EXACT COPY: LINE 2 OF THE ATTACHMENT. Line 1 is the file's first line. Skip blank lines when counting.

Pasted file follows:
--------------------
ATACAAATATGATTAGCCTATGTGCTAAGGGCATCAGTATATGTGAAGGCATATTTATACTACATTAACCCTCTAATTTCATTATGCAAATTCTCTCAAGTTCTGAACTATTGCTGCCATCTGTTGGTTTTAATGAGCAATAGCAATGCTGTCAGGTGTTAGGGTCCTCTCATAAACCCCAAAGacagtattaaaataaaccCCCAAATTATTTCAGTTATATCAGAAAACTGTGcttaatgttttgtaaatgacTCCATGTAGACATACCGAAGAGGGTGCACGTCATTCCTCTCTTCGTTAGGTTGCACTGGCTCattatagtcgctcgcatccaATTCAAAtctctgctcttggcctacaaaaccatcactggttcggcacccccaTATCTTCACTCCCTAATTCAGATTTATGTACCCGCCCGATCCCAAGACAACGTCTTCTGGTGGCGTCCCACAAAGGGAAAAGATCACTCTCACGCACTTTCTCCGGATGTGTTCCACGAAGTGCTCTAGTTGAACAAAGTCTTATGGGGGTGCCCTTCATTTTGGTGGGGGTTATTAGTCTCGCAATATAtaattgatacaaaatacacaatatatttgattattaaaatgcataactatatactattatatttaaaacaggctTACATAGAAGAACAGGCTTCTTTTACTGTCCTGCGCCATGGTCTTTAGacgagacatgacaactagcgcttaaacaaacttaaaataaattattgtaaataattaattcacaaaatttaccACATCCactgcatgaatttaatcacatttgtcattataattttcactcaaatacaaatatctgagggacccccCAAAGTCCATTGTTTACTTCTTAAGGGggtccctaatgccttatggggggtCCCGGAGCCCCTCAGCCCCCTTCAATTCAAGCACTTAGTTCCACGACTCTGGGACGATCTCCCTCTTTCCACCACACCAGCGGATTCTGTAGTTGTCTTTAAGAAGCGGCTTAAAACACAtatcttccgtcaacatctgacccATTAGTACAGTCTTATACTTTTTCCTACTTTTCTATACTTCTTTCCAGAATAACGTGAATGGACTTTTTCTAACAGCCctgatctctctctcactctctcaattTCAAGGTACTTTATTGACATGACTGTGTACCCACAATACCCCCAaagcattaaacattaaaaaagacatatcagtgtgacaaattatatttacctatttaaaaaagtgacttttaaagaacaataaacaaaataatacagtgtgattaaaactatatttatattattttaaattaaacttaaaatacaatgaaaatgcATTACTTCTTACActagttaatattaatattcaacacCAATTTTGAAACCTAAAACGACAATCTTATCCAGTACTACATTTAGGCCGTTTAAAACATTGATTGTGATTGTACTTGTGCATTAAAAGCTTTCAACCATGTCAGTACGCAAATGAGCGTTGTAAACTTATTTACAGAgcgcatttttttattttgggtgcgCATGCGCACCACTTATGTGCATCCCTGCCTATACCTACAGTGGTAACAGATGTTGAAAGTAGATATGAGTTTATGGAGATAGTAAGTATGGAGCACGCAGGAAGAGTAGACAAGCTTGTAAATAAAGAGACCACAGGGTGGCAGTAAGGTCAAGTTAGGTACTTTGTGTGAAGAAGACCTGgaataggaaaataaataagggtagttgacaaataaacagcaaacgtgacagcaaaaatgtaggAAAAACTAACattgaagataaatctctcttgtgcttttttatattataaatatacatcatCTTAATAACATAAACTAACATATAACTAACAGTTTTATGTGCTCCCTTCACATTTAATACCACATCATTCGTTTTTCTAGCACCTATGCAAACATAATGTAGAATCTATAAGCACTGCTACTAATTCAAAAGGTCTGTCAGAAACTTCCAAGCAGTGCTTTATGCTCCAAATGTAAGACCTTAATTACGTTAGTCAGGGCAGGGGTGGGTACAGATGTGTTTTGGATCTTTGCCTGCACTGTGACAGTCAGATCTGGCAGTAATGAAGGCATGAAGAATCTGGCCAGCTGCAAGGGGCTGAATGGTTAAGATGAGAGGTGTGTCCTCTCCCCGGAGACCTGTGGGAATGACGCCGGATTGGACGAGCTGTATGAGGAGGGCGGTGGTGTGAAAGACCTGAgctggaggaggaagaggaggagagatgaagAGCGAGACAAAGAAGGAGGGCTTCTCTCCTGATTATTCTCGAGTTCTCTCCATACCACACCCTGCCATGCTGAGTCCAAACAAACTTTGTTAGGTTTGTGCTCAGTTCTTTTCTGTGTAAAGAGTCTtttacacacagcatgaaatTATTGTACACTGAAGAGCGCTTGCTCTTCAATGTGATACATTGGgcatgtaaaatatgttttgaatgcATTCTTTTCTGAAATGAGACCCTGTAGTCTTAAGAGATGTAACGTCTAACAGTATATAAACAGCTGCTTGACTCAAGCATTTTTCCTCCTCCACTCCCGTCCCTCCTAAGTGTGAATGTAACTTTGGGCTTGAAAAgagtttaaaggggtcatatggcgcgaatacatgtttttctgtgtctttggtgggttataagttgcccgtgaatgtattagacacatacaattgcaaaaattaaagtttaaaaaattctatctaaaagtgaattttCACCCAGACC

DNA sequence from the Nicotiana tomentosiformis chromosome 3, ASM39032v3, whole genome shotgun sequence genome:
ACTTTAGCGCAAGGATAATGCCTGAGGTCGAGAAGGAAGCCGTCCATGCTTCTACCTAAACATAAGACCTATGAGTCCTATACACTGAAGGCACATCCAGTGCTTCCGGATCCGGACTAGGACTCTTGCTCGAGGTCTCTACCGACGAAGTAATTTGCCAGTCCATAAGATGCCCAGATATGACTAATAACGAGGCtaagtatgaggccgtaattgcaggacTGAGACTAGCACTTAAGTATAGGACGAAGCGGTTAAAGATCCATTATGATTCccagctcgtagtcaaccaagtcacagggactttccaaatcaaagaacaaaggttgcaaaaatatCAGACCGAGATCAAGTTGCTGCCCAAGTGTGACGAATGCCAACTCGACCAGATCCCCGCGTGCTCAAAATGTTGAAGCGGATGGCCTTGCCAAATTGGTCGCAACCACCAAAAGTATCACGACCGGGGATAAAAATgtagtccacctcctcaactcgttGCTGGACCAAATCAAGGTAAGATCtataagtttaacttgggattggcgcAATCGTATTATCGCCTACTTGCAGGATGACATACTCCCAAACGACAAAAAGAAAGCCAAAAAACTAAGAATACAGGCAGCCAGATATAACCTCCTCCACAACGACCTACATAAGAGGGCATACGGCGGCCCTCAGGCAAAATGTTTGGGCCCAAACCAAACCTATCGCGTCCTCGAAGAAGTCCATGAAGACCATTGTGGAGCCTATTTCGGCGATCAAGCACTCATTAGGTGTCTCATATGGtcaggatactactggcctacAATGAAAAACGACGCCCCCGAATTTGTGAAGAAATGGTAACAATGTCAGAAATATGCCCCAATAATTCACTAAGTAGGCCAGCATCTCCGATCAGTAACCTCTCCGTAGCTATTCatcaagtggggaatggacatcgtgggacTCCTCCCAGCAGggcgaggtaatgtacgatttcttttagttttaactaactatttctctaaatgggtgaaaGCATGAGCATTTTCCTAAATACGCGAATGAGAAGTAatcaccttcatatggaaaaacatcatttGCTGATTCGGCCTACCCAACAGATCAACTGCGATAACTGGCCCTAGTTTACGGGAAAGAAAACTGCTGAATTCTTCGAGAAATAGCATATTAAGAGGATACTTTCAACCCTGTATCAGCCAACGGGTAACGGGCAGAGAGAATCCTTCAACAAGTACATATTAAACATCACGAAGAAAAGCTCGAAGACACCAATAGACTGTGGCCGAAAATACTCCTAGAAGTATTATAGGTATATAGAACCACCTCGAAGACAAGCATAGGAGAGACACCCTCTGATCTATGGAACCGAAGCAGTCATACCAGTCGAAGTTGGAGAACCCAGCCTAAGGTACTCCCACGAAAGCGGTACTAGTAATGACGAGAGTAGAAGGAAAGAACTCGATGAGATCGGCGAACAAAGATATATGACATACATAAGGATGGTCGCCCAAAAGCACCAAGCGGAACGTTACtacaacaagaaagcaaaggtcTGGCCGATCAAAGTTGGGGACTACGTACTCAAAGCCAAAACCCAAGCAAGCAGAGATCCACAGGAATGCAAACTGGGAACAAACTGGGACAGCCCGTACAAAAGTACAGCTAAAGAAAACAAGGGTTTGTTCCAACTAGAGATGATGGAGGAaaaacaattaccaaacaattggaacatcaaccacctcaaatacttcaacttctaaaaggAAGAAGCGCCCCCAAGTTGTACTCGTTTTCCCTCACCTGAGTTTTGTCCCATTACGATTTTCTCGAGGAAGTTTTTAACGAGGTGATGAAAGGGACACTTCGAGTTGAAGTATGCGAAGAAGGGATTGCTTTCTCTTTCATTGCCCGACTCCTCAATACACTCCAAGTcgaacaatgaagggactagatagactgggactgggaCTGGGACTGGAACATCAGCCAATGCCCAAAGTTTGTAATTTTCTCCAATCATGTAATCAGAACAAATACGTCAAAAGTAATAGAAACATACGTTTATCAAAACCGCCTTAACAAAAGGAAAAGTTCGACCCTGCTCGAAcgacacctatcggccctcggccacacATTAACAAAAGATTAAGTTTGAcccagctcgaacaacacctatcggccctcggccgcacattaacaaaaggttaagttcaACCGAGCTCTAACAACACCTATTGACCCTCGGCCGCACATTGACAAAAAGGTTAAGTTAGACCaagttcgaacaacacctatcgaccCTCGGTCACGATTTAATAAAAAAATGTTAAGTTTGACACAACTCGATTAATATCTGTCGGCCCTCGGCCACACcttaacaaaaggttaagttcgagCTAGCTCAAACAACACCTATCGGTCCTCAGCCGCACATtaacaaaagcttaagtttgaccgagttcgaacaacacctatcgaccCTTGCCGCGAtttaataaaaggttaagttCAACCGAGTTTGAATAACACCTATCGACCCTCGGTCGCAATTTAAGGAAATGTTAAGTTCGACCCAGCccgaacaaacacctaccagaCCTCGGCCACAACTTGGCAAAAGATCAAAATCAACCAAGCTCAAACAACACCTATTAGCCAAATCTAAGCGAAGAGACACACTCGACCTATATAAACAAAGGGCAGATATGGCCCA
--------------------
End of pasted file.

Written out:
DNA sequence from the Nicotiana tomentosiformis chromosome 3, ASM39032v3, whole genome shotgun sequence genome: